Interesting... articles about two most recent Popes:
Funeral ceremonies for a pope last nine days, a period called Novendiales. Details are set by the College of Cardinals, but some basic rules on handling the death of a pope were started in the 14th century because of a history of deceit, disorder and crime associated with papal deaths. Further guidelines are set by past church documents and the pope’s will.
Cardinals worldwide are formally summoned to Rome.The camerlengo locks the papal apartments for security reasons.The chamberlain finds the pope’s ring (used as a seal for documents), which will be destroyed in front of the College of Cardinals to prevent forgeries. He also drafts a death certificate. Confirming the pope’s death, the Cardinal Camerlengo — or chamberlain — may or may not follow the traditional practice of tapping the pope’s forehead with a silver mallet.
After its enbalming, the pope’s body is placed for public viewing in St. Peter’s Basilica. The Vatican plans a Mass at 10:30 a.m today (Rome time) for Pope John Paul II. The gold papal Ring of the Fisherman shows St. Peter — the first pope — fishing in a boat. The College of Cardinals begins its daily meetings to govern the church until a new pope is elected. They will decide funeral details, destroy the papal ring and plan for the election.
Elm signifies dignity.The middle lead coffin is engraved with a skull and crossbones. Innermost cypress coffin signifies pope’s humanity.
Day 4, 5 or 6
The casket is installed in its final place in the lower crypt level of the basilica. A cypress coffin is set inside two other coffins, each with different meanings. The chamberlain may allow photographs only after the pope’s body is dressed in papal vestments. The pope’s funeral Mass is celebrated at St. Peter’s.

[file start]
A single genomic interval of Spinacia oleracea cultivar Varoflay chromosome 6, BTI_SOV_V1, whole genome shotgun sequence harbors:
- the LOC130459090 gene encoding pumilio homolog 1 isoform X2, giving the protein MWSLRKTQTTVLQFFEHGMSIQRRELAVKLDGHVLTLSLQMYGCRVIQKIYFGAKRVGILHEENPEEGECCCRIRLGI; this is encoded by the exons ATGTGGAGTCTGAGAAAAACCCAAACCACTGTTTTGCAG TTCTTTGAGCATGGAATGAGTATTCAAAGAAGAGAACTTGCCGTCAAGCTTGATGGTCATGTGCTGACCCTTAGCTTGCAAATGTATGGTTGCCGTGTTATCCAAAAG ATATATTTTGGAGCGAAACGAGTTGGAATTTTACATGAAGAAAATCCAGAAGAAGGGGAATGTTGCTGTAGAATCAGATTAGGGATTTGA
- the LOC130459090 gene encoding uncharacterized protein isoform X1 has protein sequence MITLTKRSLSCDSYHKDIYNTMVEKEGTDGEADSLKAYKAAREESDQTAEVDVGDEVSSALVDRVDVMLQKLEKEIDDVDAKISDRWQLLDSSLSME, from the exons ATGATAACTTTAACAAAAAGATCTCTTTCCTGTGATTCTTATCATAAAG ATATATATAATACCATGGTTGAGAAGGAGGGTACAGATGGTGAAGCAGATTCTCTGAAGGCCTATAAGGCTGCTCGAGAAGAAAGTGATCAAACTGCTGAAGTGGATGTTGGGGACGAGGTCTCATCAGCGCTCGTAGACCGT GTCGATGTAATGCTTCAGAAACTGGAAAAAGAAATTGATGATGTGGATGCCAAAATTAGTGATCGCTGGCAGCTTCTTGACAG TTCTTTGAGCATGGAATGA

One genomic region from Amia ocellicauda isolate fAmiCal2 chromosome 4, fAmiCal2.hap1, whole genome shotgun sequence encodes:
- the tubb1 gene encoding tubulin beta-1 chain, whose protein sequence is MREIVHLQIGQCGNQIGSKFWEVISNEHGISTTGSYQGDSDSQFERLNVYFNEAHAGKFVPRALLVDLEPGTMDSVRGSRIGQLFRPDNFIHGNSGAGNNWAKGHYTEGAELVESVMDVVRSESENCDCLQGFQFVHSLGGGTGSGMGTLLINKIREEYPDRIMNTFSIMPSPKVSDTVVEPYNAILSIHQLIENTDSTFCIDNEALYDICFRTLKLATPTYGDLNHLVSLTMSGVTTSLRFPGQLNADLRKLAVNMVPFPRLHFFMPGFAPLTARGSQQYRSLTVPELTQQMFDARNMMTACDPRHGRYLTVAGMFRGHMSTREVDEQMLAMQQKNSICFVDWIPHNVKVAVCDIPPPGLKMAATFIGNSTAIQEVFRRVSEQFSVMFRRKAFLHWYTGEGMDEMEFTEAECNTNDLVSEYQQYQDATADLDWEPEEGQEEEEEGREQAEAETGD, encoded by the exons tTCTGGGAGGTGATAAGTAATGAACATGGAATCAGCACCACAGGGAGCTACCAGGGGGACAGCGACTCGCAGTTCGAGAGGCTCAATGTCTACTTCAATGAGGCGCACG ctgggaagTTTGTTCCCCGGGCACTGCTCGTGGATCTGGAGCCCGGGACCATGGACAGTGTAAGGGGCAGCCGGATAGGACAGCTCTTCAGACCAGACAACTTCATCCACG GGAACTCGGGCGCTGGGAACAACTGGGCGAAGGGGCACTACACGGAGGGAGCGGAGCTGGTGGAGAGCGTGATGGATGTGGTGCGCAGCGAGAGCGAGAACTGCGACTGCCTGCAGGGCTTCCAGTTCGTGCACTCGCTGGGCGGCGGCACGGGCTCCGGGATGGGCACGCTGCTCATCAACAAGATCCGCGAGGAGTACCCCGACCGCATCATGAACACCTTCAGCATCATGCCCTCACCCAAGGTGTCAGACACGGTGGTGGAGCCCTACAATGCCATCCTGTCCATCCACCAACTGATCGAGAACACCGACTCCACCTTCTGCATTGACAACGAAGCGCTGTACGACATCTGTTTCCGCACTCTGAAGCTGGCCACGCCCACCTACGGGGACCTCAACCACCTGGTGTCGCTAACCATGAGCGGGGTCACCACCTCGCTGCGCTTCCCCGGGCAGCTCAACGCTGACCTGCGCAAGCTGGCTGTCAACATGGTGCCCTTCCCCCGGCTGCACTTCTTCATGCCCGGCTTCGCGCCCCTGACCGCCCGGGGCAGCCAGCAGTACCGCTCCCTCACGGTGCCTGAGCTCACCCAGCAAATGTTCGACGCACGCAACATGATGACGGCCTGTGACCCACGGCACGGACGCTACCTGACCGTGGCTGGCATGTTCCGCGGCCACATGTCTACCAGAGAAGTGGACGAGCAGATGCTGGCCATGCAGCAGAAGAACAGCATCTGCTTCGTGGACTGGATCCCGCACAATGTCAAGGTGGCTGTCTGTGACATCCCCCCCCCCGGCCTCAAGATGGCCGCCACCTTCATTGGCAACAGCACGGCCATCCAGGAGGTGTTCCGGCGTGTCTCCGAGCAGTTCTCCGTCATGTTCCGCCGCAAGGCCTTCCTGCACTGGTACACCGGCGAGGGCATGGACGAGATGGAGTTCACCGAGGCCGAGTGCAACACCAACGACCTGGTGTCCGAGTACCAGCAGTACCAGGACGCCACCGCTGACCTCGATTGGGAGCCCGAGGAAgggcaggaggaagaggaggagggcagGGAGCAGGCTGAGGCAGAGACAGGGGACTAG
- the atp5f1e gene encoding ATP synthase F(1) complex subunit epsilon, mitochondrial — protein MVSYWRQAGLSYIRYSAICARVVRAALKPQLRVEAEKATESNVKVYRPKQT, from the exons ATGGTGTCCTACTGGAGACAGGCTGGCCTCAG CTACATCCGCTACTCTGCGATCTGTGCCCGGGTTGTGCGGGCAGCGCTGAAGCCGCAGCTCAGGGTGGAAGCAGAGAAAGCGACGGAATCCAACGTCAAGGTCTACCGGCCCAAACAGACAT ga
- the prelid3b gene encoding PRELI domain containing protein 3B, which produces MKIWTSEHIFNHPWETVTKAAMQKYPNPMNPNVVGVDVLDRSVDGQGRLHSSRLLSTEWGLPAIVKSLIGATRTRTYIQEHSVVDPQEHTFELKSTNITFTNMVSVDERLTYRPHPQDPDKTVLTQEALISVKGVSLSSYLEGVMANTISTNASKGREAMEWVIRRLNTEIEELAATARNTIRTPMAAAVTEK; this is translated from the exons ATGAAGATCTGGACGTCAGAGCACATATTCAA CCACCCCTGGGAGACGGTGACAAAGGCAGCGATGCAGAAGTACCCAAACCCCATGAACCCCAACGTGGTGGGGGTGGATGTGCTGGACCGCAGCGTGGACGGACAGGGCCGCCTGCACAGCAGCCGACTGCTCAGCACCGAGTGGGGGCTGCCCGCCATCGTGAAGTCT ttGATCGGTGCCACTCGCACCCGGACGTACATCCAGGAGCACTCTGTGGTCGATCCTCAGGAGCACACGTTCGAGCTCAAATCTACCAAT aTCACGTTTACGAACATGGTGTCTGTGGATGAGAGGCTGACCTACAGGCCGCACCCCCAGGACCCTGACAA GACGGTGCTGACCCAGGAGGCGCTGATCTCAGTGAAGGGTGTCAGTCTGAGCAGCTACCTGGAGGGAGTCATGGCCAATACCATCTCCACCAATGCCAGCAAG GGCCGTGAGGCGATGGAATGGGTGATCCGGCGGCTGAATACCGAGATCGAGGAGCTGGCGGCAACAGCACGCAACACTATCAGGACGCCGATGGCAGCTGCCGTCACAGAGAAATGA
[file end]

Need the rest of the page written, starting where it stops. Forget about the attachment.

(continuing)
The next 8 days after the burial
On each of the eight days that follow, a special Mass is said. The College of Cardinals designates the basilica that will be host to each day’s funeral Mass, and the cardinal to preside. But all cardinals may “concelebrate,” or recite together, the Eucharistic Prayer.
Sources: U.S. Conference of Catholic Bishops; “The Deaths of the Popes” by Wendy J. Reardon; Rev. Thomas J. Reese, editor in chief of America,a Catholic magazine; Catholic News Service
Funeral of John Paul II's predecessor marked by symbolism
The Orange County Register
Details of Pope John Paul II's funeral are unclear, but the funeral of his predecessor was quite interesting.
The body of Pope John Paul I, who led the Catholic church for less than a month before dying of a heart attack in 1978, was placed in a simple coffin on top of an oriental rug on the steps of St. Peter's Square. An open book of gospels was laid atop his body, and a white candle, signifying eternal life, burned next to the coffin. Cardinals, wearing red vestments, came by to pay their public respects, visiting in order of seniority.
But, as with most papal funerals, the event went beyond such simplicity.
After the public viewing, the casket of John Paul I was laid in two other coffins. The first is a lead liner that weighed more than 880 pounds that also includes important papers signed by the pope under the papal seal. The second extra coffin is a massive elm casket, the wood signifying the importance of the person being buried.
The lead and oak caskets were embossed with inscriptions giving the dates of John Paul's life and reign, as well as a cross with a skull and crossbones at its foot, and John Paul's personal coat of arms, a shield with mountains and the winged lion of Venice's St. Mark's Cathedral. The word "humilitas" also was inscribed on the two outer coffins.
All three coffins then were lowered into a marble sarcophagus and covered by a large stone slab. The tomb is near others that hold at least 144 other popes.
The last papal funeral was marked by rain and a strong wind, and even this became cause for graceful ceremony.
When the wind picked up, midway through the outdoor portion of the service, eight Vatican attendants carried a canopy to cover Cardinal Carlo Confalonieri, who delivered the Mass. As the rain picked up, attendants behind each of the 92 cardinals in attendance opened black umbrellas. The wind then blew the pages of the holy gospel placed on top of John Paul's coffin and, soon, rain soaked the pages.